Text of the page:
Jessica Miller-Merrell | , , , , ,| By
Is your city recession proof? Take a look at the article below from Forbes that listed the top 10 Recession Proof Cities.
Is Your City Recession Proof?
Nationally,home prices are falling, unemployment is on the rise and the economy is expected to grow slowly–or even contract–in the first half of the year. But some cities are doing just fine.
TakeOklahoma City, Okla. With falling unemployment, one of the country’s strongest housing markets, and solid growth in agriculture, energy and manufacturing, it looks best positioned among the nation’s largest metropolitan areas to ride out the current crisis.
San Antonio is right behind. It also features solid employment figures and affordable home prices that continue to rise. Its industries are growing; it can’t hurt that the new AT&T (nyse: T – news – people ) was formed when San Antonio-based SBC Communications swallowed the old AT&T Corp. and BellSouth.Austin, Texas; Houston; Charlotte, N.C.; Dallas; San Jose, Calif.; Raleigh, N.C.; Salt Lake City; and Seattle.
We also took into account median home price data from the National Association of Realtors–from the fourth quarter of 2006 to the fourth quarter of 2007–to see which areas posted the largest annual gains. Our data don’t account for the impact of declining sales in the first several months of this year.
Sunny Southern Skies Texas cities fared best under these measures. San Antonio, Austin, Houston and Dallas-Fort Worth have benefited from historically lower home prices, which have been affordable to a large segment of the population. The availability of land–and, in some cases, little zoning–helped keep prices in these cities low. Instead of competing for homes, Texans could move to a new subdivision a little farther out.http://www.forbes.com/2008/04/29/cities-recession-places-forbeslife-cx_jz_0429realestate.html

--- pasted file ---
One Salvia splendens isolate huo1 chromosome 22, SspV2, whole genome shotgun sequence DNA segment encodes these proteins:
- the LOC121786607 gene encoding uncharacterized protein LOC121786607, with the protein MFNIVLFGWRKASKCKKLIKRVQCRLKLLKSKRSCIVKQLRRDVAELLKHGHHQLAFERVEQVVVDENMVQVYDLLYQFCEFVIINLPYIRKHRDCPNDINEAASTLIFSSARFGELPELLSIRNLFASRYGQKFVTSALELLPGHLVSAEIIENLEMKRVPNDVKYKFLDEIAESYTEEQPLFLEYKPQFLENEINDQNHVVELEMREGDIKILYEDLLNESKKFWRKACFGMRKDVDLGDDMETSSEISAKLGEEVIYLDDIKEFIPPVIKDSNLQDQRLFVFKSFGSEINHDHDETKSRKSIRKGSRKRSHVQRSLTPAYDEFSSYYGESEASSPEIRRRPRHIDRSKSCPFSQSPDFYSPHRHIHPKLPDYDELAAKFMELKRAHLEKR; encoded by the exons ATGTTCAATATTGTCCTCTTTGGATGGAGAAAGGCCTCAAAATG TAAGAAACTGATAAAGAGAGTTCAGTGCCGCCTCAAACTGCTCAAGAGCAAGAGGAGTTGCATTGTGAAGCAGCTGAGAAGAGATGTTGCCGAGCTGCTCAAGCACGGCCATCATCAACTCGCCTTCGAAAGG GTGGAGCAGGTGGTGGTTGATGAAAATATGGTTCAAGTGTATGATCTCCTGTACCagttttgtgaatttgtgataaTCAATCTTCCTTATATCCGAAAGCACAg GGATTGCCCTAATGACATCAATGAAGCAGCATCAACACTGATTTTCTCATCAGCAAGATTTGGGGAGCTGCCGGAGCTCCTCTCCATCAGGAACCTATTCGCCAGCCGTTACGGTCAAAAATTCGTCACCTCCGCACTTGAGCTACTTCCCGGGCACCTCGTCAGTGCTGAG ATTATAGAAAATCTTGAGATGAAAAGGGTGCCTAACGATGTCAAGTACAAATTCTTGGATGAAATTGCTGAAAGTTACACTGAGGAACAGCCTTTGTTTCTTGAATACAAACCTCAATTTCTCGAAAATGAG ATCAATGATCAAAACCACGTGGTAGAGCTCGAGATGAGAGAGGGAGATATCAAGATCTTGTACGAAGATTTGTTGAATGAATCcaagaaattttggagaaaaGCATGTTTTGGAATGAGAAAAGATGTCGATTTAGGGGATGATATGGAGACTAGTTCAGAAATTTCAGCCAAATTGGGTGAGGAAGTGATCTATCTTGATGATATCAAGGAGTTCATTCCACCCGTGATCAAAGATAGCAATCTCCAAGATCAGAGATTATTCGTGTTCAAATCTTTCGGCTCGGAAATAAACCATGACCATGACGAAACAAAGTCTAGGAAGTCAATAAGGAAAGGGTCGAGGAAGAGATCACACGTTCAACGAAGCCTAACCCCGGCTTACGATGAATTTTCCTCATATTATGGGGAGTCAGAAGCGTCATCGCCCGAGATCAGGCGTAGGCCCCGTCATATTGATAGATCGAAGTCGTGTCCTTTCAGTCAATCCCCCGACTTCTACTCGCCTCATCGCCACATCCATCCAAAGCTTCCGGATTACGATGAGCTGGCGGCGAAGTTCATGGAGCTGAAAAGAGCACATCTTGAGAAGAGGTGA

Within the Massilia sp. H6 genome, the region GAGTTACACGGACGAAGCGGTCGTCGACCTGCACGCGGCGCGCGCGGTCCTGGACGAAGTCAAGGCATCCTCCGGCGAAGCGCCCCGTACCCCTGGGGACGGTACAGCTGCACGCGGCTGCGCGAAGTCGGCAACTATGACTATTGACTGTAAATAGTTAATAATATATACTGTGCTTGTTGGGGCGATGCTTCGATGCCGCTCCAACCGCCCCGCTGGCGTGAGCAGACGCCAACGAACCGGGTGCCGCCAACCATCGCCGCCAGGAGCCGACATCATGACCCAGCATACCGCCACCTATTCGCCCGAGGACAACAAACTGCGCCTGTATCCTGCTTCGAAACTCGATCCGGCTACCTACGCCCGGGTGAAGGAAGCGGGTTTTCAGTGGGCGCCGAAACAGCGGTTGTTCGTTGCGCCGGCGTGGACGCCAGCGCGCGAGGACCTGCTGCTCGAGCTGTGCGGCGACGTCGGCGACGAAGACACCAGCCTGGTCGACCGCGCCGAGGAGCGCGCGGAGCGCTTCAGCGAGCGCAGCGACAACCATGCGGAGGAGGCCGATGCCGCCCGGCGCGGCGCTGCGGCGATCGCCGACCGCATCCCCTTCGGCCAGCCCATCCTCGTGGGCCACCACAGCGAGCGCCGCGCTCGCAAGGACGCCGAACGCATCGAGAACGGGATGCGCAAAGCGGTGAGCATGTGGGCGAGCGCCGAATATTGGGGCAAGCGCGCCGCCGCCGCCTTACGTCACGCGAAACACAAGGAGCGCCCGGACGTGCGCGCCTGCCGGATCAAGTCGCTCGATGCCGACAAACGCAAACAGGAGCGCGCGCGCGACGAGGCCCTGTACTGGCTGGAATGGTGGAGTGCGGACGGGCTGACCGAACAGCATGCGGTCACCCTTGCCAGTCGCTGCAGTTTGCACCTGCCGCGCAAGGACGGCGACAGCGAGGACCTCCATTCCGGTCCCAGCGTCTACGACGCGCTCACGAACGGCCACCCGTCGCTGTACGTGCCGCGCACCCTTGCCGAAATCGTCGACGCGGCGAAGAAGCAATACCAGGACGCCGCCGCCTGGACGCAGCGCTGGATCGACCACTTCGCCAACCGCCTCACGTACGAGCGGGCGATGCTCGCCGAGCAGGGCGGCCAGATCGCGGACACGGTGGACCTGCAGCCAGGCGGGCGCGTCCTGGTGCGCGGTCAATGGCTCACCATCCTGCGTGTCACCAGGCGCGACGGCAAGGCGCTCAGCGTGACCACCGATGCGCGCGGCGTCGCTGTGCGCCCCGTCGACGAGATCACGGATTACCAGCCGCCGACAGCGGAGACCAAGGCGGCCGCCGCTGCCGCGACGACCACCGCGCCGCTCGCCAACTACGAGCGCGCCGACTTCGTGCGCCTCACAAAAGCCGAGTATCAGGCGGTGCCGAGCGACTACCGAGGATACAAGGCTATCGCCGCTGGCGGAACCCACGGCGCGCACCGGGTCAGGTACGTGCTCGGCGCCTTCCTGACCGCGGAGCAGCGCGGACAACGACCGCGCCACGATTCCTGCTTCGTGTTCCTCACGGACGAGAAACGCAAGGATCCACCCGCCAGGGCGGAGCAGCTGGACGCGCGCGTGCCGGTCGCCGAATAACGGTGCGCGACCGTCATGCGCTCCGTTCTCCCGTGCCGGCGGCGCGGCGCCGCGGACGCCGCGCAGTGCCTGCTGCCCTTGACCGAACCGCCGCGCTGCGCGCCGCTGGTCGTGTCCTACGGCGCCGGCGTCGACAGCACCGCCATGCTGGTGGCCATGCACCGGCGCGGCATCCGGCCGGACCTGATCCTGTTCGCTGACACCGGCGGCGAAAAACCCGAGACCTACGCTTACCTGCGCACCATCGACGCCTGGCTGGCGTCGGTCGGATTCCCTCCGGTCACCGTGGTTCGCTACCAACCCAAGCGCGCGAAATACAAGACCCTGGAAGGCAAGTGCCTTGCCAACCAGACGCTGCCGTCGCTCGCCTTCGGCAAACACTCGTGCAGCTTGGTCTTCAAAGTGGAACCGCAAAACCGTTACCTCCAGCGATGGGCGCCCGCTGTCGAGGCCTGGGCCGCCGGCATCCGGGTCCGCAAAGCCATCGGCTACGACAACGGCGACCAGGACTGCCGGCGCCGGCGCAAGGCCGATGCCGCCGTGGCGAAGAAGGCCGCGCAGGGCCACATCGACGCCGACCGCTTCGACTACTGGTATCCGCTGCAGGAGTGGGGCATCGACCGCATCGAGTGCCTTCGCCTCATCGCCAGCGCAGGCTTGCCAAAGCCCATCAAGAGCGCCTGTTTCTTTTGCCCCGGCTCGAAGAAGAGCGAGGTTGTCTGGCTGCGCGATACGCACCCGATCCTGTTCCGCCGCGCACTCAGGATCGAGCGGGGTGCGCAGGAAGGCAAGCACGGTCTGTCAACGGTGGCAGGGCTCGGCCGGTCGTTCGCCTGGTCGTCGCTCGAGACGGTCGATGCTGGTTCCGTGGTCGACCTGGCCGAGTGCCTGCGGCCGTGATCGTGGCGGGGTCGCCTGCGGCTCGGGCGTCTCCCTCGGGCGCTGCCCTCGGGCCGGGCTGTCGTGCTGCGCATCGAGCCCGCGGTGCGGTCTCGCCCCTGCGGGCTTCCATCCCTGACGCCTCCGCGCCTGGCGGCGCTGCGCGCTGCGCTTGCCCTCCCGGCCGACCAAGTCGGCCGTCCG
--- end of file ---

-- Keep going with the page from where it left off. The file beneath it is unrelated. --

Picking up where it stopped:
The others holding steady or improving include
Behind The Numbers To find them, Forbes.com examined the country’s 50 largest metros and looked at several key measures.
We examined unemployment data supplied by the U.S. Bureau of Labor Statistics for the year ending in February 2008 to see which areas are most adding or subtracting jobs. Next, we looked at the BLS data on job growth in non-farm payrolls, through February 2008, for construction, education and health services, financial activities, information, leisure and hospitality, manufacturing, natural resources and mining, professional and business services, trade, transportation and utilities, and the BLS’s catch-all category, “other services.”
Finally, our rankings were adjusted using data from a November 2007 report, “U.S. Metro Economies: The Mortgage Crisis,” by the U.S. Conference of Mayors. It lists each city’s estimated gross metropolitan product growth by projecting how rising foreclosures and falling home prices would affect overall levels of productivity in local economies.
What’s more, all four boast falling unemployment rates, with Austin dropping from 3.8% to 3.6% and San Antonio from 4.3% to 4%.
Cities that are expected to see growth in non-farm payrolls include Raleigh, which is expected to see 7.4% growth in professional and business services and 6% growth in education and health. In Salt Lake City, where the median home price rose 2.5% and unemployment, at 3.1%, is below the 5.1% national average, growth in education and health services is expected to be 5.5%.